Now this may all sound terribly abstract and lacking in any sort of practical relevance to our lives. But consider this—the very states (e.g., fear, sorrow, insecurity, anxiety, discomfort, uncertainty) that have plagued and tormented human beings for millennia are not, in fact, merely what they appear to be.  We’ve imagined that these momentary flashes of experiencing labeled as fear or anxiety actually require some remedy, fix or cure. But what fuels this persistent view is our belief in the substantive nature of such states (the idea that they are actually “things” that can harm us). And this belief is a direct product of the ways in which such patterns of life energy are characterized, conceptually and linguistically including the myriad stories we layer on top of such phenomena, most notably the idea that such states are problematic in the first place!

We could call this, the mother of all cognitive biases, this idea that because we have words and definitions for things and experiences, we actually know definitively what these things or experiences actually are:

“Oh yes, I know what tired is. It’s, well a feeling.”

“Okay, but what is a feeling?”

“Well, it’s a set of distinct sensations in the body.”

“Alright then, but what is a sensation?”

“Well… hmmm… I’m not exactly sure. It’s kind of hard to define or describe actually…”

“Exactly!”

At a certain point, we simply run out of ways to characterize what is arising experientially. We come to find that we can’t actually definitively characterize our experience. It’s too wild, too dynamic, too boundless, too multidimensional and too open-ended to ever pin down or define. Yes, at one level, reality is precisely what we say it is. Tired is tired. Fear is fear. Happiness is happiness, and so on. At the same time, our experiences are forever transcending any effort we might make to explain, define, or otherwise characterize them. And so we find ourselves smack dab in the middle of this beautiful, awe-inspiring paradox—we know what things are on the one hand (their descriptive labels), and yet we also don’t know what they are for everything is inherently uncertain and indeterminate. All there is is pure, wide-open, ungraspable mystery, through and through.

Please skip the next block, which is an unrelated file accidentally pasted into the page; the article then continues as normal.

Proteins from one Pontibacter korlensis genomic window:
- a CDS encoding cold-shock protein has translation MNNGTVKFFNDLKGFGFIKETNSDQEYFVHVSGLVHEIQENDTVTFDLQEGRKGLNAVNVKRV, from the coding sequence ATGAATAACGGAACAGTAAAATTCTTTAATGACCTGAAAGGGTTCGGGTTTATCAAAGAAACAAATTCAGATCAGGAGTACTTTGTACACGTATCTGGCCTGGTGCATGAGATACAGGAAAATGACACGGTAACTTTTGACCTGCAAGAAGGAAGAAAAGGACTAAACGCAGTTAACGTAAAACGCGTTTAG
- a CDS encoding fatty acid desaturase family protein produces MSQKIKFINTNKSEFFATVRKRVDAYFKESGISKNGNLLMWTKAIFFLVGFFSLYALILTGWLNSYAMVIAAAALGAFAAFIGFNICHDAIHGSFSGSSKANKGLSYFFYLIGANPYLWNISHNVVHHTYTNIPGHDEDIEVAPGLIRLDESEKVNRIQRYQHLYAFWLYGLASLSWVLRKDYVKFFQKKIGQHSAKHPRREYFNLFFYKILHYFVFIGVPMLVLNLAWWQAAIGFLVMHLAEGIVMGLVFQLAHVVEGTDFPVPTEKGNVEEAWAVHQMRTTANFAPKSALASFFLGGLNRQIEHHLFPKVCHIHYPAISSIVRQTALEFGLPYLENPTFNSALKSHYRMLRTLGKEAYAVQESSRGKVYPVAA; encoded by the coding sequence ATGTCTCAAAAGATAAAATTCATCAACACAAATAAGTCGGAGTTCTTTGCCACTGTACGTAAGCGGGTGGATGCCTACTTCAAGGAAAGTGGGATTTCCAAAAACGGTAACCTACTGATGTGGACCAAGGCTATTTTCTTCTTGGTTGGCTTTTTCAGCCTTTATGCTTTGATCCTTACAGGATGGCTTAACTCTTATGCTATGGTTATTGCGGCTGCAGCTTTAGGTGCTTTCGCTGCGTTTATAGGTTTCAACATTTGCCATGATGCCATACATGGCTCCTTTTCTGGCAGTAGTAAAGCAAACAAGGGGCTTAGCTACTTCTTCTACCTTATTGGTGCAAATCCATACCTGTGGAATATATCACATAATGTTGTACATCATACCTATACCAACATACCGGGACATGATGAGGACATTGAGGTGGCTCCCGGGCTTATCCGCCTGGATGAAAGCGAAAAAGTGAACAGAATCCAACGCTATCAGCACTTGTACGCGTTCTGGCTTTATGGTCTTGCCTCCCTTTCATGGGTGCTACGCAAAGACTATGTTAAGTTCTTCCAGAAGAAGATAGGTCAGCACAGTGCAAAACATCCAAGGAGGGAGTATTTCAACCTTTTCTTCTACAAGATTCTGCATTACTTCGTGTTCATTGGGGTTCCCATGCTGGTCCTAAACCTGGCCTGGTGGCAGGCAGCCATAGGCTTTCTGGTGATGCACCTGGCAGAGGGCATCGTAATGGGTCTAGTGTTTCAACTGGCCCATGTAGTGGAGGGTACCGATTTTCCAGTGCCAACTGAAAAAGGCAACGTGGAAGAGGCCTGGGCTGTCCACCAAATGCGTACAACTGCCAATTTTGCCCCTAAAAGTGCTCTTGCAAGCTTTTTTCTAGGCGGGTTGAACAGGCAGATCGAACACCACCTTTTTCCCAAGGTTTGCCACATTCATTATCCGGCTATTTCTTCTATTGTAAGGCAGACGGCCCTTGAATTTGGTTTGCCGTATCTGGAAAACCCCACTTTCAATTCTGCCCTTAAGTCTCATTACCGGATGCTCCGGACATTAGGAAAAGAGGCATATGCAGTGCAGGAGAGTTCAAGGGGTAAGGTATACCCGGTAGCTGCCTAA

Undoubtedly, we cling to our descriptive, explanatory models and frameworks (i.e., the confirmation bias) because they give us some sense of safety, security and certainty. And so to allow all those frameworks to be held lightly (as provisional frames of reference rather than absolute truths) can be a pretty scary, even terrifying proposition to consider, a place that feels like no place at all for quite literally, the seemingly firm, predictable ground of all our knowledge and definitions, the very ground that we once imagined could be counted on has given way and we now find ourselves in a free fall of indeterminacy and multidimensionality, never quite landing anywhere firm. But right there is our greatest liberation, the freedom from any and all fixed frameworks. No longer the false or imagined security that all our labels, definitions and conceptualizations seemed to bring us but the true security, the true ground, which is really no ground at all, a kind of groundless ground we could say, this exhilarating free fall into reality, every miraculous instant known yet unfathomable, experienced yet ungraspable.